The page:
The logical implications of this judgment threaten to skew the delivery of severely resource limited healthcare services towards providing non-beneficial or minimally beneficial life prolonging treatments including artificial nutrition and hydration to thousands of severely demented patients whose families and friends believe they would not have wanted such treatment. The opportunity cost will probably be reduced provision of indisputably beneficial treatments to people who do want them.’
Now this statement is very interesting indeed as M was not actually demented, just seriously brain damaged. In addition she had some degree of residual brain function.
Gillon’s suggestion, that severely demented and brain-damaged people should be sedated, starved and dehydrated to death on the basis of their friends and relatives vague and contradictory recollections of ‘what they would have wanted’ would create a most dangerous precedent and place us on a very slippery slope indeed.
His implication that we should be withholding nutrition and hydration from such people so that we can spend the money elsewhere is chilling and demonstrates precisely why we don’t give doctors, politicians and most importantly philosophers (like Gillon!) the power and authority to make such decisions on utilitarian grounds.
People who are severely brain-damaged or suffering from dementia, but not imminently dying, should be given nutrition, hydration, symptom relief and warm human interaction until the day that they die peacefully and naturally.
We don’t kill them either by giving them lethal injections or dehydrating them to death and we ensure that there is adequate legal protection in place so that no one who has an interest in their deaths, whether financial or emotional or to get rid of an unwelcome care burden, should be able to exploit or harm them in any way.
The law is there primarily to protect vulnerable individuals from exploitation and abuse and as such it needs the strength to deter individuals and institutions who have something to gain, financially or otherwise, from another person’s death.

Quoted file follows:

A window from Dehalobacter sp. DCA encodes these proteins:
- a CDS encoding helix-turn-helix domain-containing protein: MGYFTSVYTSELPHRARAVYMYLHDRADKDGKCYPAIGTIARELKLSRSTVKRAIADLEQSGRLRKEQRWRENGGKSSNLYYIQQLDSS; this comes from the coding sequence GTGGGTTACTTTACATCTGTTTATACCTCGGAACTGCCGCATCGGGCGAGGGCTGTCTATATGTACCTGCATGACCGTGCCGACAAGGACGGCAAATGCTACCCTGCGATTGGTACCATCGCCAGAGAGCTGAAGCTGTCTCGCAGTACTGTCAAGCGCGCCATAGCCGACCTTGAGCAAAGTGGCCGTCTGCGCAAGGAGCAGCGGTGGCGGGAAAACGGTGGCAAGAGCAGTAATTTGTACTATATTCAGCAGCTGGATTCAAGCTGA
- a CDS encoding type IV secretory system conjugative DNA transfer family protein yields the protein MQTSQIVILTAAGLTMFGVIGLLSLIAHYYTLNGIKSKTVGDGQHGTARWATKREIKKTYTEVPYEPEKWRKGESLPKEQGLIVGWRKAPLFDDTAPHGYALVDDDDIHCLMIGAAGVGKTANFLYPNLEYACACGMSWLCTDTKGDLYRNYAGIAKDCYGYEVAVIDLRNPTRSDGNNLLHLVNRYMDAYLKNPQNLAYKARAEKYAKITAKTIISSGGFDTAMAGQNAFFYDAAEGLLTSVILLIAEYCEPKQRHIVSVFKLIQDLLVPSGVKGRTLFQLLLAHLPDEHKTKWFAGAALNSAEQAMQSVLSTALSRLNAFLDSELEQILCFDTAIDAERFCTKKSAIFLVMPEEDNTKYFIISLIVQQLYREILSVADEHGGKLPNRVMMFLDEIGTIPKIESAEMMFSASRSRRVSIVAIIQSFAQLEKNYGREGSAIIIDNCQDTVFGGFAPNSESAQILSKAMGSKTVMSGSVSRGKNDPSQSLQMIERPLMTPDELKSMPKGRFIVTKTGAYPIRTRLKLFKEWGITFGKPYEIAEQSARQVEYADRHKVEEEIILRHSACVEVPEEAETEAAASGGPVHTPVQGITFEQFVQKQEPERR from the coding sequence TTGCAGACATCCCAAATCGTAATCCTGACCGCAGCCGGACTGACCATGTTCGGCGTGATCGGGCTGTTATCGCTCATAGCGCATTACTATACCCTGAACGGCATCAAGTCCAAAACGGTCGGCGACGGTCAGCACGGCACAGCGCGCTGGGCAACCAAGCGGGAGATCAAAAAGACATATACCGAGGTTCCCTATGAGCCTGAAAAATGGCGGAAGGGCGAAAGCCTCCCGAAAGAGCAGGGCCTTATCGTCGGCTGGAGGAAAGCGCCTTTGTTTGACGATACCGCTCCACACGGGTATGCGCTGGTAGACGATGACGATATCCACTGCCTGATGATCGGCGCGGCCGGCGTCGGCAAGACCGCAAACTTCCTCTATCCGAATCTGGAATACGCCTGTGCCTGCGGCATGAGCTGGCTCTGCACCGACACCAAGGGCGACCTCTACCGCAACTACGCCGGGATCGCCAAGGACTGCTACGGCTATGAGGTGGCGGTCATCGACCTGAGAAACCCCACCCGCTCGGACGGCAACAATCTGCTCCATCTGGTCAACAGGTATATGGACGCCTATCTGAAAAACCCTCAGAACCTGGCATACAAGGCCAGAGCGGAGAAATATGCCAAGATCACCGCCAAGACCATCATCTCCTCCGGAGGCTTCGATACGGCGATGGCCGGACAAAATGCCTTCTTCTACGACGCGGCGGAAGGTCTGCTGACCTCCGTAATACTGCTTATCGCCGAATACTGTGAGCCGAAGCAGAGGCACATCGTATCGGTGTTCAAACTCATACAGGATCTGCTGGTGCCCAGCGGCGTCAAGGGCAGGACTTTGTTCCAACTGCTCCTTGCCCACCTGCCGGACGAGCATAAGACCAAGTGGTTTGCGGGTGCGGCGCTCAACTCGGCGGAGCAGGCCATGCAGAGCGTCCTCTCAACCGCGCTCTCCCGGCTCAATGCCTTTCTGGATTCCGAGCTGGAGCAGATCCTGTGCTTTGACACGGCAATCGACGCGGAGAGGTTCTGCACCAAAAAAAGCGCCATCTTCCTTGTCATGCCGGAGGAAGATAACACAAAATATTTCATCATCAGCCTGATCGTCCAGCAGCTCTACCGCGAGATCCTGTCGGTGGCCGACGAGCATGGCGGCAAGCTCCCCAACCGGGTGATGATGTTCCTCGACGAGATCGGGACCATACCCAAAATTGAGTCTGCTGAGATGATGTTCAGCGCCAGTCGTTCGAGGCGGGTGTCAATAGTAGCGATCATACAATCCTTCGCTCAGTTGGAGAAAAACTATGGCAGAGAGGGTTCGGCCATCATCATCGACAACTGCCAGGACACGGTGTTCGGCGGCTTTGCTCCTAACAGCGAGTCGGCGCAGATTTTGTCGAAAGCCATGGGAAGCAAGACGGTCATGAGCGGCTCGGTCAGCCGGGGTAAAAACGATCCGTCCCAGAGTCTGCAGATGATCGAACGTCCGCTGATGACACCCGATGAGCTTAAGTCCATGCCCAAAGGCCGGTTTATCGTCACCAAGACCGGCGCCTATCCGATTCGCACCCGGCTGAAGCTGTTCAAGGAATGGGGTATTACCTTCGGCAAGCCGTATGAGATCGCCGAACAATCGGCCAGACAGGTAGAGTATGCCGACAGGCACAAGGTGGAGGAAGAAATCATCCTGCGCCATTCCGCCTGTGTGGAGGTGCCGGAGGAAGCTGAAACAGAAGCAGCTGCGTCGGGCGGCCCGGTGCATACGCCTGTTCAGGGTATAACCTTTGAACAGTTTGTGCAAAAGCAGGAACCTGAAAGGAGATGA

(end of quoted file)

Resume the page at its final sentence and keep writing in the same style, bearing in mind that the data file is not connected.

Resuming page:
It does not need changing and the involvement of the Court of Protection in difficult cases is a necessary and effective safeguard.’
Protect the Pope comment: When did it become acceptable for the editorial staff of the British Medical Journal to advocate the murder of patients? The British Medical Journal wants dementia patients to be starved and dehydrated to death to save cash. The Catholic Church is clear that what the British Medical Journal is advocating is murder: ‘Intentional euthanasia, whatever its forms or motives, is murder. It is gravely contrary to the dignity of the human person and to the respect due to the living God, his Creator.’ (CCC 2324).
‘Whatever its motives and means, direct euthanasia consists in putting an end to the lives of handicapped, sick, or dying persons. It is morally unacceptable.
Thus an act or omission which, of itself or by intention, causes death in order to eliminate suffering constitutes a murder gravely contrary to the dignity of the human person and to the respect due to the living God, his Creator. The error of judgment into which one can fall in good faith does not change the nature of this murderous act, which must always be forbidden and excluded.’ (CCC 2277)